Purim Feature I Could Have Shpieled All Night: Broadway Stars Do Purim Show

Jews are prime consumers of Metamucil, can never order directly off a menu and — enough already! — too many of them become Buddhists. These were some of the lessons of an irreverent, self-deprecating, high-octane version of the Purim story, as told by a host of Broadway stars who spent their shows’ night off Monday celebrating this holiday of Jewish redemption.

The Second Annual “Broadway Purim Shpiel,” sponsored by the two-year-old National Entertainment Fund for the Cultural Arts, drew a sold-out crowd of 700 to Manhattan’s Hudson Theater for two hours of songs and scenes from some of Broadway’s hottest shows.

Performers had appeared on the Great White Way in shows including “Rent,” “Wicked,” “Mamma Mia,” “Kiss of the Spider Woman,” “The Light in the Piazza” and “The 25th Annual Putnam County Spelling Bee.”

Their performances were all preceded by a traditional Megillah reading.

“The Megillah’s opening up for me,” said Jackie Hoffman, who created three roles in the hit musical “Hairspray,” and performed an original song about Jewish Buddhists.

“Even though you think you’re a Buddhist, you’re still Jewish,” she sang. “You’ve traded the Talmud for the Tao/join a shul and stop this now.”

The event raised $100,000 for birthright israel, a program that so far has sent close to 100,000 young people from around the world on free trips to Israel.

It was the second event sponsored by NEFCA, which aims to produce events in the mainstream arts to raise money for the Jewish community.

Last year, said Scott Kluge, the group’s executive director, the event was held at a 250-seat theater and took in about $25,000, which covered the cost of the show. In just a year, attendance nearly tripled and funds raised quadrupled.

“I’m extremely excited about that,” Kluge said. “The goal of most NEFCA events is to fund-raise for the Jewish community. To get that off in the second year and raise the amount of money we raised is quite fantastic.”

The songs were interspersed with narration by the evening’s host, Seth Rudetsky, who, with the aid of a children’s version of the Megillah he’d printed off the Internet — and a barrage of amusing asides — told the Purim story, making a yeoman’s effort to link it thematically to the songs the actors had chosen to sing.

After reading a passage from the children’s Megillah that said “even the Jews” were invited to a banquet hosted by King Ahasuerus, Rudetsky — who has played piano in the pits of 15 Broadway shows — shook his head.

“Even the Jews? It’s like, ‘I guess you can come,’ ” he said. “Why do they have to make us feel bad? It’s like high school all over again — I was not popular in high school.”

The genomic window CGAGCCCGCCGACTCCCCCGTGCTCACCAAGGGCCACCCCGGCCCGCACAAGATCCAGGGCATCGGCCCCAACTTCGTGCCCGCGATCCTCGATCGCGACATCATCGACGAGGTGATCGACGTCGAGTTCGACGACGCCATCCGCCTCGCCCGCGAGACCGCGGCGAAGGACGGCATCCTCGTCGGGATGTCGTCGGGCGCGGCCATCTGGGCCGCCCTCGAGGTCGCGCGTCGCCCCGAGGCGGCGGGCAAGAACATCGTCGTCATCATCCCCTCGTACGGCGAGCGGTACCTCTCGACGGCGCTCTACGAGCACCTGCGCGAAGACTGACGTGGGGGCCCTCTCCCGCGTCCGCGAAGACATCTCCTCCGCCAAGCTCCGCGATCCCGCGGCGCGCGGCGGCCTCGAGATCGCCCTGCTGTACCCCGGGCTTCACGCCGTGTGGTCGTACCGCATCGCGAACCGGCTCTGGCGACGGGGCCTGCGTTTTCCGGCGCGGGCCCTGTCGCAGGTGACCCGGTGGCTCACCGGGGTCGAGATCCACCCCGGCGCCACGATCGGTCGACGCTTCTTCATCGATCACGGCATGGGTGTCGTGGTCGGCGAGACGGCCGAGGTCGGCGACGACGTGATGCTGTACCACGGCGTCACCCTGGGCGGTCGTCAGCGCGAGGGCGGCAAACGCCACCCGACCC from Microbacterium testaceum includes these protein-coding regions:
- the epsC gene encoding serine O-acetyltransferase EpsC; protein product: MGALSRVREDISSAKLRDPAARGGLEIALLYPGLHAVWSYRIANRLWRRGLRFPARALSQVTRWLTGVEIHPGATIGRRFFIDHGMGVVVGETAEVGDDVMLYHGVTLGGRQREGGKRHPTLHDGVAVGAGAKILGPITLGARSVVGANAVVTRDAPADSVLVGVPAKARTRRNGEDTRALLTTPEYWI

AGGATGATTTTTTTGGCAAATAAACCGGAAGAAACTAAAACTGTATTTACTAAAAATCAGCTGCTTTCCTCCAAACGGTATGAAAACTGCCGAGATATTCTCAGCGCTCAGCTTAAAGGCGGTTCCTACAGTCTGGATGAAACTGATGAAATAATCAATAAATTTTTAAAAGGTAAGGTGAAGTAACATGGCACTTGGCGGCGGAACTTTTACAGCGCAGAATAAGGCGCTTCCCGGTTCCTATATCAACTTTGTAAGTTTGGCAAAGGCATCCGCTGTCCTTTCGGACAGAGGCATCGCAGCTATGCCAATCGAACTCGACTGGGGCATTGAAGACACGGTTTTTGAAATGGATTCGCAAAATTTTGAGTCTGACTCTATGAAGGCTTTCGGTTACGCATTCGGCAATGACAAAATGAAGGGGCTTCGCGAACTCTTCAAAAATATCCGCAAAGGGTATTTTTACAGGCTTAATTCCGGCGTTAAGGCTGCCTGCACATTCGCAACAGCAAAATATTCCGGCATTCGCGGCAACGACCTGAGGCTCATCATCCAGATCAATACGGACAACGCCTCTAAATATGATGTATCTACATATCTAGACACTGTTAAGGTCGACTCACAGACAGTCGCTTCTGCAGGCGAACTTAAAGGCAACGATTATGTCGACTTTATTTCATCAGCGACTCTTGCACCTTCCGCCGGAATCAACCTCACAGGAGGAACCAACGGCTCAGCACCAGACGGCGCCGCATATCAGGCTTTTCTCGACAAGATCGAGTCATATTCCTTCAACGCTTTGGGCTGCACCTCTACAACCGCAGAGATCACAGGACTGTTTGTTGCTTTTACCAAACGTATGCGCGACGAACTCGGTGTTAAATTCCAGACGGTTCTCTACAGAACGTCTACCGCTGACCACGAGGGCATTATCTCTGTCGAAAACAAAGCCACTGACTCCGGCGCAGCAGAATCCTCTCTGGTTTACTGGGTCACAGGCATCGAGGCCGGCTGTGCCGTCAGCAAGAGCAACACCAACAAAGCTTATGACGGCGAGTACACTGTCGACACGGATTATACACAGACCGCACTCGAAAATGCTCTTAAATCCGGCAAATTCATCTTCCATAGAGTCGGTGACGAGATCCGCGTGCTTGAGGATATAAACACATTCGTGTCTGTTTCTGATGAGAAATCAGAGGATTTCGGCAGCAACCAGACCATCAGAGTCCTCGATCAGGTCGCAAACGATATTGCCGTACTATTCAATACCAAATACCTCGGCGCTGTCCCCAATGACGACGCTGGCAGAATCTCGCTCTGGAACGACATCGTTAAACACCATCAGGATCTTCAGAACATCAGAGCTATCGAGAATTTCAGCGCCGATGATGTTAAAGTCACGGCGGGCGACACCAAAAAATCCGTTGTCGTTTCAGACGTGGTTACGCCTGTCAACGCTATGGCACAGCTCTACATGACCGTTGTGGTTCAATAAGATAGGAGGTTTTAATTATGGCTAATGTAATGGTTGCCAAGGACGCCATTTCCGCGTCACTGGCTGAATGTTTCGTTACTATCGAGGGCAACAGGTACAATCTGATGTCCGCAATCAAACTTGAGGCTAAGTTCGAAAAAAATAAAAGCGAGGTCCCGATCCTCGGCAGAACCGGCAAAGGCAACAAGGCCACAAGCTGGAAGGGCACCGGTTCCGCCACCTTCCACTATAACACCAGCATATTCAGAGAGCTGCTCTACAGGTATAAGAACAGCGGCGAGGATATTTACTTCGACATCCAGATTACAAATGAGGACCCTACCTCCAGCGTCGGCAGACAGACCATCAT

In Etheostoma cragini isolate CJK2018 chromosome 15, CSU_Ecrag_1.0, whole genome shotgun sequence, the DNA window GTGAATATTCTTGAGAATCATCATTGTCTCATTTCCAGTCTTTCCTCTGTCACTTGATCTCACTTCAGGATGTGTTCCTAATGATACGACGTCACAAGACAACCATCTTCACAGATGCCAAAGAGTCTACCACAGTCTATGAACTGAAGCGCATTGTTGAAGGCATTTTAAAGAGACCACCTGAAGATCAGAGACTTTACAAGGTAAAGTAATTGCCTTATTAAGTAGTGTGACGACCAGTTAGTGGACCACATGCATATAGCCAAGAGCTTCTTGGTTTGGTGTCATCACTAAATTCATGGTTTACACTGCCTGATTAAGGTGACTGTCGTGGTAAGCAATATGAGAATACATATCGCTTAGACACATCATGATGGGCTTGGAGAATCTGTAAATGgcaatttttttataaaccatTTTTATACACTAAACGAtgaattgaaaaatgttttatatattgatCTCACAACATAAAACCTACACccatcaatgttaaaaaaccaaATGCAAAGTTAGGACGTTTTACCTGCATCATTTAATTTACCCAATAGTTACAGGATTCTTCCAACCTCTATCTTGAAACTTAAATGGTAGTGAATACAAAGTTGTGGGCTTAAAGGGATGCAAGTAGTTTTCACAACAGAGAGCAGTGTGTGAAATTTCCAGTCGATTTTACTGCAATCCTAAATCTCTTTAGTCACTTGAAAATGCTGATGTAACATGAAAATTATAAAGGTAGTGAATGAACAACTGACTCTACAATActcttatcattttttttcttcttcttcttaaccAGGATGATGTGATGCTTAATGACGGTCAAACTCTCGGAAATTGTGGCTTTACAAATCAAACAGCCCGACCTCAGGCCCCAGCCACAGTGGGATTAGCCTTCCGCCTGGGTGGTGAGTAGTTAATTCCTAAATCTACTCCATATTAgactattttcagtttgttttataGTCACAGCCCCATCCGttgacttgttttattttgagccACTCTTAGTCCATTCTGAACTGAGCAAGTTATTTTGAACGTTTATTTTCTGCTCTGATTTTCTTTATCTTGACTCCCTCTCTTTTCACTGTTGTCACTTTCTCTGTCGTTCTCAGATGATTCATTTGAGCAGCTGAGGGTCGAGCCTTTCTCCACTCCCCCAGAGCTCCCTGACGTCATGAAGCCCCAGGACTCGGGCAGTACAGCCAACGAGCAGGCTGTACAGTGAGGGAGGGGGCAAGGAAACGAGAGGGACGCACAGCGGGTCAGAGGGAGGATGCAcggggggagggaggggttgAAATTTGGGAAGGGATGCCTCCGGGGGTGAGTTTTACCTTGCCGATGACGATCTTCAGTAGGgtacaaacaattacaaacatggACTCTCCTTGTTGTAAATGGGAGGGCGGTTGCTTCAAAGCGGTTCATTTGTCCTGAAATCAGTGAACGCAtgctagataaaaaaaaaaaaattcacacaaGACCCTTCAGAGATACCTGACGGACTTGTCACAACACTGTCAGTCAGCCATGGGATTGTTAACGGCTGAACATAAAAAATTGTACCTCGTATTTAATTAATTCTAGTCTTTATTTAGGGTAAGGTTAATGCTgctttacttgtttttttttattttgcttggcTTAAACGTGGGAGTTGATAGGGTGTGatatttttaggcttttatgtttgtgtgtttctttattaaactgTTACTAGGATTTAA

About half of the performers were not Jewish, and none of them was paid for appearing.

“In our community we back everybody up,” said Brandi Chavonne Massey, who performed a song from the musical “Wicked,” in which she currently is appearing. “I’m sure if there were an NAACP event, they’d get my back.”

Massey, an African American, wasn’t an outsider at the event: She grew up in Cincinnati attending a Hebrew Pentecostal church, a Christian denomination that observes some Jewish holidays — though Purim isn’t one of them.

The evening was co-chaired by philanthropists Michael Steinhardt, Charles Bronfman and Lynn Schusterman.

Asked if cultural events were a good way of drawing Jews to Judaism, Steinhardt, shmoozing in the theater lobby with some of the young people who had arrived for the event, said, “Where else have you seen so many happy Jews?”

Among the happy Jews was Elana Gordon. A modern Orthodox Jew, Gordon said she decided to forgo a traditional synagogue service in favor of the shpiel/Megillah reading because, “It looked cool.”

“It’s different,” she said. “It’s a little spin on the usual going to synagogue.”

Kluge said NEFCA is planning a third shpiel for next year, and also has plans for additional theater shows and expanding into film.

The show also included a scene from the Off-Broadway hit “Jewtopia,” in which a young Jewish man preps his non-Jewish friend for dinner with his Jewish girlfriend and her mother. Among his tips for successfully pacifying the mother: When ordering of the menu, make sure to ask for enough substitutions to change the meal beyond recognition; then, when it arrives, send it back.

Also, he instructs his friend, a Jew would never have anything to do with auto racing or tools, and would never admit to being in excellent health.

The bespectacled Hoffman has riffed on Jewish themes before. She puts on a successful one-woman Chanukah show at New York City’s Joe’s Pub each year. The Purim event, she said, is “an excuse to throw in specialized stuff you can’t do any other time of the year.”

Still, asked about the extent of her Jewish practice, Hoffman said, simply: “I eat a lot.”

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